According to data provided by the Homeowners Protection Bureau (HOPB), nearly one in four Americans currently lives in a condo association, a homeowners’ association, or another type of private community. While these types of communities have become more common, there is often confusion over the differences between condos and HOAs. While these terms are sometimes (incorrectly) used interchangeably, there are some important differences.
The Key Difference Between a Condo and an HOA: The Scope of Ownership
The key difference between a condo association and a homeowners’ association is what the individual members actually own.
With a condo, each member owns their individual unit and they have a joint ownership interest in the common areas. As an example, a condo owner has a joint ownership stake in the lobby of the building. All condo owners are members of their community’s association and they share ownership stake in what that association owns.
The scope of ownership is a bit different with homeowners’ associations. With an HOA, each member owns their individual property and their lot. However, common areas are owned by the homeowners’ association itself—meaning there is no joint ownership interest in the common areas. The HOA may be a wholly independent entity or it may be owned by the developer of the community.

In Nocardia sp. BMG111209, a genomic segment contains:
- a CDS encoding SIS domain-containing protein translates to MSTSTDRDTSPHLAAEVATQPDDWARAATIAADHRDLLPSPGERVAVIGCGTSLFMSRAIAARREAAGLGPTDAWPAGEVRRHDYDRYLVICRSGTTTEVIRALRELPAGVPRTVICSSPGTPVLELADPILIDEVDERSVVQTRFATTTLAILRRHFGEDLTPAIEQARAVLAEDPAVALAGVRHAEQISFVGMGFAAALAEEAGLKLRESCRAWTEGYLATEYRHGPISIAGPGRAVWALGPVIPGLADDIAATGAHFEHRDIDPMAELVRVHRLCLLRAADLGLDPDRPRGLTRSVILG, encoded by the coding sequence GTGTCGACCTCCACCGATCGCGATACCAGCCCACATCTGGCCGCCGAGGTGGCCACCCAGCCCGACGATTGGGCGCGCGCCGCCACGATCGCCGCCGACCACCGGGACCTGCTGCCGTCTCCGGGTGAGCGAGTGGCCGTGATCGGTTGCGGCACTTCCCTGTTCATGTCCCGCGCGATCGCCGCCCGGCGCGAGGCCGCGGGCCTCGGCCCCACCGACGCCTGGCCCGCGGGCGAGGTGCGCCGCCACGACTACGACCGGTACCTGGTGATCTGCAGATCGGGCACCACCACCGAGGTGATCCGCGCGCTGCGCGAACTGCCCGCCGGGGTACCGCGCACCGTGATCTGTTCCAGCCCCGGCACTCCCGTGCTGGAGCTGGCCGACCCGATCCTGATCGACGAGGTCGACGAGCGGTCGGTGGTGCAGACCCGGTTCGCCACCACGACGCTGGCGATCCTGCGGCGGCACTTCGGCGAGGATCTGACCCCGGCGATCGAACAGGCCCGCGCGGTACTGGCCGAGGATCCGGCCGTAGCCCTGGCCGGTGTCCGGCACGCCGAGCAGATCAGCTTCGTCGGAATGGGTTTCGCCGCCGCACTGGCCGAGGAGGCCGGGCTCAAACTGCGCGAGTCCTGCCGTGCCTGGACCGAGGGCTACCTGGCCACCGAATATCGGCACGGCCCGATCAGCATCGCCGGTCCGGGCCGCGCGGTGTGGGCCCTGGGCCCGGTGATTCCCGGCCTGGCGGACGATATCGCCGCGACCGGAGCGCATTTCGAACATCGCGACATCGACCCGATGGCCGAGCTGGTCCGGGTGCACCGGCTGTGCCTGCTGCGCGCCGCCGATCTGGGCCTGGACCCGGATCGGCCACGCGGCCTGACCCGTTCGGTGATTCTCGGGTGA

Speak to Our HOA and Condo Law Attorneys Today
At Keough & Moody, P.C., our Illinois community association lawyers have extensive experience representing condos and HOAs. To arrange a fully private consultation, please contact our legal team today. With office locations in Chicago, Naperville and Tinley Park, we serve clients throughout the region.